AbstractObjective: The objective of this paper is to investigate the quantitative and qualitative diachronic evolution of critical (Cr) with respect to non-critical (NCr) references in English medical discourse over a 185 year-period. Materials and Methods: We analyzed a corpus of 90 medical articles drawn from 34 different journals published between 1810 and 1995. Cr and NCr references were recorded in each paper and their frequency of occurrence was computed per 20 year-period. Results were analyzed by means of Chi-square tests. Results: Our quantitative results indicate that in the corpus as a whole NCr significantly outweigh Cr references. When diachronically analyzed, our quantitative data revealed that the corpus analyzed could be divided into 2 blocks: Block A (1810-1929) and Block B (1930-1995), the cutting point being the 1930¿s when NCr references started exhibiting a dramatic ascent. Our findings further showed that, proportionally speaking, Cr references were significantly more frequent in Block A than in Block B, but that NCr references significantly outnumbered Cr ones in Block B. Our quantitative data also indicated that the NCr/Cr reference ratio remained rather constant for the first 120 years studied, but that it changed radically from the 1930¿s. Finally, our qualitative findings revealed that 19th and early 20th century Cr references were formulated in a much more direct, involved, personal and author-responsible manner than their mid- and late 20th century counterparts, the rhetorical features of the latter being a pronounced hedginess and the shifting of the disagreeement responsibility from a human agent (who became a detached and apparently neutral actor) to an inanimate ¿talking fact/finding¿ which is then given a prominent thematic position.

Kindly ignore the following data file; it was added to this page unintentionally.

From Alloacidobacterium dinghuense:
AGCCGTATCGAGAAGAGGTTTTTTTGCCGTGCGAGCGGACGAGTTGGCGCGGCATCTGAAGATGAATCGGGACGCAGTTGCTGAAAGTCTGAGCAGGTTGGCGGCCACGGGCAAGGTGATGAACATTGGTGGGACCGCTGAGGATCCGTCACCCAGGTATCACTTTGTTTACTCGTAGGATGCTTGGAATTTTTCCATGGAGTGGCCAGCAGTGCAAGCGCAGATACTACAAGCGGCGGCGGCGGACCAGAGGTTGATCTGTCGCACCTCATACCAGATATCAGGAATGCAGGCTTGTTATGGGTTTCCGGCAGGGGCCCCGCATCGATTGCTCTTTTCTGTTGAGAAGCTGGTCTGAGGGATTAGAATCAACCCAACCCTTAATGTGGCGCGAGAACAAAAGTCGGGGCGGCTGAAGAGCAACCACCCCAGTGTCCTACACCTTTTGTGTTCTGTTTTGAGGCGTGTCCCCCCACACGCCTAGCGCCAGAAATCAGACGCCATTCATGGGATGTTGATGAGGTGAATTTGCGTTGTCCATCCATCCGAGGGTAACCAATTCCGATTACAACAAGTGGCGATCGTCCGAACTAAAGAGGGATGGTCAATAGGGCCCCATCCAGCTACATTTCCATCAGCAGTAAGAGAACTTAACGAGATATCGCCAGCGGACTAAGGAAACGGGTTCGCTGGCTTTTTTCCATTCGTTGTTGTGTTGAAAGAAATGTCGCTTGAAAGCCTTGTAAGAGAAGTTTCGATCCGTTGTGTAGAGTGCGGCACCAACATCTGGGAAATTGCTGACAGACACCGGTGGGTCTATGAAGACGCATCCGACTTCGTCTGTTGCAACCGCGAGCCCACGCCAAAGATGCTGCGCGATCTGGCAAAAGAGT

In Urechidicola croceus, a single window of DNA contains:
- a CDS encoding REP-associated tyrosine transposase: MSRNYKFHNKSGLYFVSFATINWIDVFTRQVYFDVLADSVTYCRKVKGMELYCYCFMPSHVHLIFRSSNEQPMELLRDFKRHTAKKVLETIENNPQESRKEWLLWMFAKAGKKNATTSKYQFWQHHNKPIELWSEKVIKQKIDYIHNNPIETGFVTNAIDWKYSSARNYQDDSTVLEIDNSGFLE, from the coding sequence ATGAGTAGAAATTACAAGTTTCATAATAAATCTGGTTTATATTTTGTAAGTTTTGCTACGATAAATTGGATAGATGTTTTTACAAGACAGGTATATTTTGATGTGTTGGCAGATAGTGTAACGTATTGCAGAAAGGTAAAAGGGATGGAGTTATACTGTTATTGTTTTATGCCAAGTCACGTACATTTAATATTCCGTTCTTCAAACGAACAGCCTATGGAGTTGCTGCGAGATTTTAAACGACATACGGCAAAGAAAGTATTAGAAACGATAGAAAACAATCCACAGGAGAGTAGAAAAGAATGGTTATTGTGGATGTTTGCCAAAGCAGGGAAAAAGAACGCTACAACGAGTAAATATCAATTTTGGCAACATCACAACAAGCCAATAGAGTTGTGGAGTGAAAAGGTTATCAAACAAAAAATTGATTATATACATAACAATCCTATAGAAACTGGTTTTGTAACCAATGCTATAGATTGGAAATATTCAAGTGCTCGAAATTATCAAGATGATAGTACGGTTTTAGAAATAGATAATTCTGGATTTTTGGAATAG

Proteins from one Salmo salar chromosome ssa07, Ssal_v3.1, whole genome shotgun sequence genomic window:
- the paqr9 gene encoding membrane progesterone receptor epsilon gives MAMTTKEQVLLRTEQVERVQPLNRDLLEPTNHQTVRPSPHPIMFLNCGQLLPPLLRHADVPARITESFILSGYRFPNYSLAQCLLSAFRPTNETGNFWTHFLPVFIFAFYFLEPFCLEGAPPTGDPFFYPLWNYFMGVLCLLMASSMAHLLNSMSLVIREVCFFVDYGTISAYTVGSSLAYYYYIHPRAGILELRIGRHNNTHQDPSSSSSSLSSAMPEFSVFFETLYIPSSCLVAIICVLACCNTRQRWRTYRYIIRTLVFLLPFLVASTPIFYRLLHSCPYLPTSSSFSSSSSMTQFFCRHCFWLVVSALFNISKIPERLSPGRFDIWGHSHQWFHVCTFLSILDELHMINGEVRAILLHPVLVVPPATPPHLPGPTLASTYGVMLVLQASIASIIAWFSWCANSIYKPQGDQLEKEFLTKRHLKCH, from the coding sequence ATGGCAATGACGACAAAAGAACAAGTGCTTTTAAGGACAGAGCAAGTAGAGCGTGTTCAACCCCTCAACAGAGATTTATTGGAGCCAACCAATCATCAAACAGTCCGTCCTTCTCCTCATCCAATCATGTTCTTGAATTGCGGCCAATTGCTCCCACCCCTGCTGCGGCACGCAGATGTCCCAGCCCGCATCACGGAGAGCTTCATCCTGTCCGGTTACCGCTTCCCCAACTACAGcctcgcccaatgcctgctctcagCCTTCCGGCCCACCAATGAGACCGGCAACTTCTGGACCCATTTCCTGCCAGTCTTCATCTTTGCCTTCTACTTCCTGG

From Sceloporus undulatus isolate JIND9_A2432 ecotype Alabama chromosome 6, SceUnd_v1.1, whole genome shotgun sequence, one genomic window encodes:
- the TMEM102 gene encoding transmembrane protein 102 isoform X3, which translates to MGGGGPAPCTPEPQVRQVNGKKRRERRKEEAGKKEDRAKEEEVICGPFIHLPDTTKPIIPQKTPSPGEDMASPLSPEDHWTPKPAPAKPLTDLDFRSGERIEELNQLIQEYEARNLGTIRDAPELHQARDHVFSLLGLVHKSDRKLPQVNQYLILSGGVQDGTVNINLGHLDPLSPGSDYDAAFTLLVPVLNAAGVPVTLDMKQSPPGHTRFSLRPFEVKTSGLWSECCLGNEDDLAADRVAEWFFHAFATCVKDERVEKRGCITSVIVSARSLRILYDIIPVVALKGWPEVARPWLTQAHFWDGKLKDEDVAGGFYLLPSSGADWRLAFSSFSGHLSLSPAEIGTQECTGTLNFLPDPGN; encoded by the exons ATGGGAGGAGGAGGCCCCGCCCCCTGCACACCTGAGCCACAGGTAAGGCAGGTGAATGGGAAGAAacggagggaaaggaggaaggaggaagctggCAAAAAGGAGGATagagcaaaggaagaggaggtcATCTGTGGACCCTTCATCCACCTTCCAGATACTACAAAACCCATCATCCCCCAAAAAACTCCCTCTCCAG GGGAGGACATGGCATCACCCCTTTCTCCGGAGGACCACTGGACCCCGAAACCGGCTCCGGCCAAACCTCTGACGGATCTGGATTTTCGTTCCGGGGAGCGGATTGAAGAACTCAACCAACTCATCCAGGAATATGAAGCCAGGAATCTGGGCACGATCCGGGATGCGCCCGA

Copyright (c) 1999 Françoise Salager Meyer
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